The IX: Hockey Friday with Erica L. Ayala, April 2, 2021
Isobel Cup Recap, Looking ahead - Interview with Karilyn Pilch - must-click links
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Mission Accomplished, Looking Ahead
After two COVID-19 delays, the Boston Pride finally hoisted the Isobel Cup. Although the Isobel Cup was played at the Pride’s home ice (Warrior Ice Arena), 4th seeded Boston was the away team in the semifinals and final.
The Pride earned a 6-2 win over the Toronto Six and a thrilling 4-3 win over the Minnesota Whitecaps to become the first NWHL franchise to become two-time NWHL champions.
The NWHL ended the regular season in Lake Placid under a cloud of controversy. Between a ridiculous spat with Erika Nardini and poor communication and decision-making surrounding COVID protocols, the #NDubble seemed like a bust.
The league returned with slightly better communication and even announced there were no positive tests upon team arrivals to Boston ahead of the playoffs.
Overall, there was a feeling of good will after the Isobel Cup Playoffs. The league accomplished its goal of playing on national television. It was unfortunate that the first two games weren’t that competitive, but the final was thrilling.
The league also announced a few personnel changes. Kelsey Koelzer has returned as the Advisor to the Commissioner on Diversity and Inclusion. Koelzer left the NWHL and joined the PWHPA after the 2018-19 season. The Arcadia head coach will now, “design of strategic plans to support diversity, equity, and inclusion efforts, to build awareness of the NWHL’s commitment to its communities, and to partner internally to implement these strategic plans” per the release.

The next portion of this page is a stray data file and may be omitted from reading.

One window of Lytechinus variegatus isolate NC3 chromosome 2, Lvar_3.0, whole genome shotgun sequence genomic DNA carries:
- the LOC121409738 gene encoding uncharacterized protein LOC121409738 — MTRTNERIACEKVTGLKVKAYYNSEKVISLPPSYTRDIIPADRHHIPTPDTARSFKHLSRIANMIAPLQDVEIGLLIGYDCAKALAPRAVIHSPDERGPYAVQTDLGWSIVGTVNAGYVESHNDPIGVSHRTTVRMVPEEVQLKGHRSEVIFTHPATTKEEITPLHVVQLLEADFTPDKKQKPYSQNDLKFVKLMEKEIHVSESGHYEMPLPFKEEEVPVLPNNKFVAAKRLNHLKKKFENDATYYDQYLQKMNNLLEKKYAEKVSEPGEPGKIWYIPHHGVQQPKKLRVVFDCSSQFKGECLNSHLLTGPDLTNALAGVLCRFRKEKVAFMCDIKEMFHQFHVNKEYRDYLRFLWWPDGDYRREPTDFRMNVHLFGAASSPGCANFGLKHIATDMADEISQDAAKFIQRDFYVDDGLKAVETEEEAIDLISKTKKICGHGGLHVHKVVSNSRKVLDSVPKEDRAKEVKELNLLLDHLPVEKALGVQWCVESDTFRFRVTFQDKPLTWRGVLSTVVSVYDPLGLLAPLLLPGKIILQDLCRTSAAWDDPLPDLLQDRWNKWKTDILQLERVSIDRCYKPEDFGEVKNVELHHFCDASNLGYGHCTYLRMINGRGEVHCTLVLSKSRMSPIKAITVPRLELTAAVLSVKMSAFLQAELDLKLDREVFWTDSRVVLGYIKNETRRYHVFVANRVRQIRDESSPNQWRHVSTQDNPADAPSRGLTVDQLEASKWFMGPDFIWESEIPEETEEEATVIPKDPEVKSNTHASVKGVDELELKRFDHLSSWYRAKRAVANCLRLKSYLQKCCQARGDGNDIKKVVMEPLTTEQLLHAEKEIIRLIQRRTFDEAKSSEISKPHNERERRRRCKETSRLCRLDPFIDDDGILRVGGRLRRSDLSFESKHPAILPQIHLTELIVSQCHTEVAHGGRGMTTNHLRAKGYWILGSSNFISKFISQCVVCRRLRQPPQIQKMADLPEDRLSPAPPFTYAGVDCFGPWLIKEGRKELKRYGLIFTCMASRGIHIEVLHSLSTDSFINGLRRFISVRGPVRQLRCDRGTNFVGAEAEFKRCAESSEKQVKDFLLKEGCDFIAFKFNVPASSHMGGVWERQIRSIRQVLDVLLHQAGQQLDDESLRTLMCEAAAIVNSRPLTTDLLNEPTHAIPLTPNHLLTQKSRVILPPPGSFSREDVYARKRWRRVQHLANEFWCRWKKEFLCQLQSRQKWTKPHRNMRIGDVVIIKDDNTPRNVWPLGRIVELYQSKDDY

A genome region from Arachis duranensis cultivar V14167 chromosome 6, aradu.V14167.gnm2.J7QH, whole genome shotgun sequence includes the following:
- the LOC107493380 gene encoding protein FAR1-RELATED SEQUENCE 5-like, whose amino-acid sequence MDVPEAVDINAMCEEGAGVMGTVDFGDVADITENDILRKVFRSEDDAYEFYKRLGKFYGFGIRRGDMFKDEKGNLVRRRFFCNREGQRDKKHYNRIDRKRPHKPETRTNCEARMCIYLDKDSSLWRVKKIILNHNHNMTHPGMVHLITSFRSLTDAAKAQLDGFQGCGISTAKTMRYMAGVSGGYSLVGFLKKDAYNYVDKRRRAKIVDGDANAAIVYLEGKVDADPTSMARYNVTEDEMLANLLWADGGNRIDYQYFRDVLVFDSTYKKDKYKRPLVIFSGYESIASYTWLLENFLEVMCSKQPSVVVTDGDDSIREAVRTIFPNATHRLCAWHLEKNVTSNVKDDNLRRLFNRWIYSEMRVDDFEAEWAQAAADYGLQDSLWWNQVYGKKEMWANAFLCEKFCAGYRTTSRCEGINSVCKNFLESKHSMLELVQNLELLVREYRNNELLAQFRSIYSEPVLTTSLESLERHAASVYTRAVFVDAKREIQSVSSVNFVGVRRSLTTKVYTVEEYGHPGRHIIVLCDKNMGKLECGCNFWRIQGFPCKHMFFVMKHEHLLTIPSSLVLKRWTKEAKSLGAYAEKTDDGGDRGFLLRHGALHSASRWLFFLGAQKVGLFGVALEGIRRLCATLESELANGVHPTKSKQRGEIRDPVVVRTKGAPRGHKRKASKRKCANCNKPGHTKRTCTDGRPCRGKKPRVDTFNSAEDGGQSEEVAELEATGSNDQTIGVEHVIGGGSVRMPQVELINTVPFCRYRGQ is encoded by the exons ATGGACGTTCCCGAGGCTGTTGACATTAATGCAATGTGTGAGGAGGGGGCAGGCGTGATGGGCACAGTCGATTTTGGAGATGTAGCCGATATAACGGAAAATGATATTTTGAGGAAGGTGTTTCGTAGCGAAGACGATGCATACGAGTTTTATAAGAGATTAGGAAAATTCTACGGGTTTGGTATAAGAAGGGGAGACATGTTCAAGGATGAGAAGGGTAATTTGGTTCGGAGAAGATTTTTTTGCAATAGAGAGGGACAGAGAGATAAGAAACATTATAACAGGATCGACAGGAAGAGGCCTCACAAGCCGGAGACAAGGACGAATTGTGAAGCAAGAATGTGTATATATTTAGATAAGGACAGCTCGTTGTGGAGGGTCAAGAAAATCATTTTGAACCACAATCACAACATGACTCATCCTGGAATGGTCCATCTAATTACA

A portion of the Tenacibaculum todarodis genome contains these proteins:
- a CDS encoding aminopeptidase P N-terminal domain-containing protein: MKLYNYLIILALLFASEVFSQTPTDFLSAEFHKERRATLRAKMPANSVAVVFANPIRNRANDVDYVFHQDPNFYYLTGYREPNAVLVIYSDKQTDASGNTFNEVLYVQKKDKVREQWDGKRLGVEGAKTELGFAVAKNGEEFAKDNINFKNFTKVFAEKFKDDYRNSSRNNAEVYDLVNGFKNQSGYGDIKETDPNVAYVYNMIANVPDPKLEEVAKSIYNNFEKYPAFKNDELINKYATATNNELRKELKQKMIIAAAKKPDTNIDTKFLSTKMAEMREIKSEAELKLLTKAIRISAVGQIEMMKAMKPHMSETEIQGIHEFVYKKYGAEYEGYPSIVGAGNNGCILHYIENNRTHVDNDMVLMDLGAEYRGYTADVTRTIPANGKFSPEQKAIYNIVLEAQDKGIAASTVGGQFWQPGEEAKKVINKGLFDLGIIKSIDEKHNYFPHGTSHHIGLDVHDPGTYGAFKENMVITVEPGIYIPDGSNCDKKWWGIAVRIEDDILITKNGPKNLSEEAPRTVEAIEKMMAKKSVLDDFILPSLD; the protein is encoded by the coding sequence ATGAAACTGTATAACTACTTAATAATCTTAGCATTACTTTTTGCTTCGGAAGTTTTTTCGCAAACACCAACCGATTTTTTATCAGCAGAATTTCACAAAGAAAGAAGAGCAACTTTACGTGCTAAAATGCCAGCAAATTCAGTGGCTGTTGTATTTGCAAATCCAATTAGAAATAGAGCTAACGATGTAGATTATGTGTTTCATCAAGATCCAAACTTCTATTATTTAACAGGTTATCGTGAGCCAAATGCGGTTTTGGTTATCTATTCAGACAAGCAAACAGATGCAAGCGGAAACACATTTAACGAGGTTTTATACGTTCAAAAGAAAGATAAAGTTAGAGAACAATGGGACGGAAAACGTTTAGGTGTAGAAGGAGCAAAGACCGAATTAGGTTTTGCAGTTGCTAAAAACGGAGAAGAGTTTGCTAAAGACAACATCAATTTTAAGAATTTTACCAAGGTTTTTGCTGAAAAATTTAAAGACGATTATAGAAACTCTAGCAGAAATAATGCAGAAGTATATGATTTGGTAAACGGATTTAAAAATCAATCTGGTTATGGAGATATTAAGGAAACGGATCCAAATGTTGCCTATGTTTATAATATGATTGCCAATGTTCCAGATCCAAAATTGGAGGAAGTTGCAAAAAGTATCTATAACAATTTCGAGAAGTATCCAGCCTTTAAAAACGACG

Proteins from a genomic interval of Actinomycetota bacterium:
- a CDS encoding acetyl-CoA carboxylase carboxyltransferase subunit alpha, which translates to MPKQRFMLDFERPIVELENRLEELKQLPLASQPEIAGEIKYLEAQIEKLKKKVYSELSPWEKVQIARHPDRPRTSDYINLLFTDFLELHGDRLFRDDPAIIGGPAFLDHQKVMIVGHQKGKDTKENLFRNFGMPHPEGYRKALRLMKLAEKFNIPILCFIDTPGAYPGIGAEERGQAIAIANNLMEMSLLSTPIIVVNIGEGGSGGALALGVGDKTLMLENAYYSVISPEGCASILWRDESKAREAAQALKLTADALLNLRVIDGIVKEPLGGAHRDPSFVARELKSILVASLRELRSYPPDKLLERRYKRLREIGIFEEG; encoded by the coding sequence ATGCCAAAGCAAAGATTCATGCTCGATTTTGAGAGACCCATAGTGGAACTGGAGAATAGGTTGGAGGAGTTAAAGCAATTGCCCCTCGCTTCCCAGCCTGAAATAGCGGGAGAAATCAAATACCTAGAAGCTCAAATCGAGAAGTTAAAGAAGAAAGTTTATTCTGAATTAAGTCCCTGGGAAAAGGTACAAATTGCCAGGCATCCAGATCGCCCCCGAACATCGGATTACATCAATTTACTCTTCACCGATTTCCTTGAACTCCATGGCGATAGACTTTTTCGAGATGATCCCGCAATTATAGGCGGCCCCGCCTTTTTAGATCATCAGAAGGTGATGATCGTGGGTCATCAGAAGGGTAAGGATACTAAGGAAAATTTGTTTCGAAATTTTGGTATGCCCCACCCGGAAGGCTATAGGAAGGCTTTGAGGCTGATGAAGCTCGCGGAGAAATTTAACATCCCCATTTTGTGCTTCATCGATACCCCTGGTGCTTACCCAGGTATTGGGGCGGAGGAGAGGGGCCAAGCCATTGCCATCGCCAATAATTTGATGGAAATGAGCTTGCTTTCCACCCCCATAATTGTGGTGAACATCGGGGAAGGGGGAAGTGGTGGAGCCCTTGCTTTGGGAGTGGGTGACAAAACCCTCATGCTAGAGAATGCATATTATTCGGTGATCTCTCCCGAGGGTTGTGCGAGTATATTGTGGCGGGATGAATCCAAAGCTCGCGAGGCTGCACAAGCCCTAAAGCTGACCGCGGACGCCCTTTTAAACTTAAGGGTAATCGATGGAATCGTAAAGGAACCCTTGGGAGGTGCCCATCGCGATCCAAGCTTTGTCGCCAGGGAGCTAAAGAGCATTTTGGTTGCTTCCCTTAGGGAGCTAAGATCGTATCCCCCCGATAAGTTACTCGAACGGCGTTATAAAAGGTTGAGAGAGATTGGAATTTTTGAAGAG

While the focus on diversity is welcomed, it is disappointing that this will not be a full-time position. The NWHL seriously lacks diversity when it comes to full-time staff. The latest hire is Lisa Haley, who was named the Senior Vice President of Hockey Operations. This position replaces the role of Deputy Director most recently held by former Riveters captain Michelle Picard.
Hayley will be responsible for “facilitating the annual player draft, scheduling, player development, managing and establishing key partnerships, plus overseeing and building on the league’s relationships with national governing bodies and collegiate hockey programs.”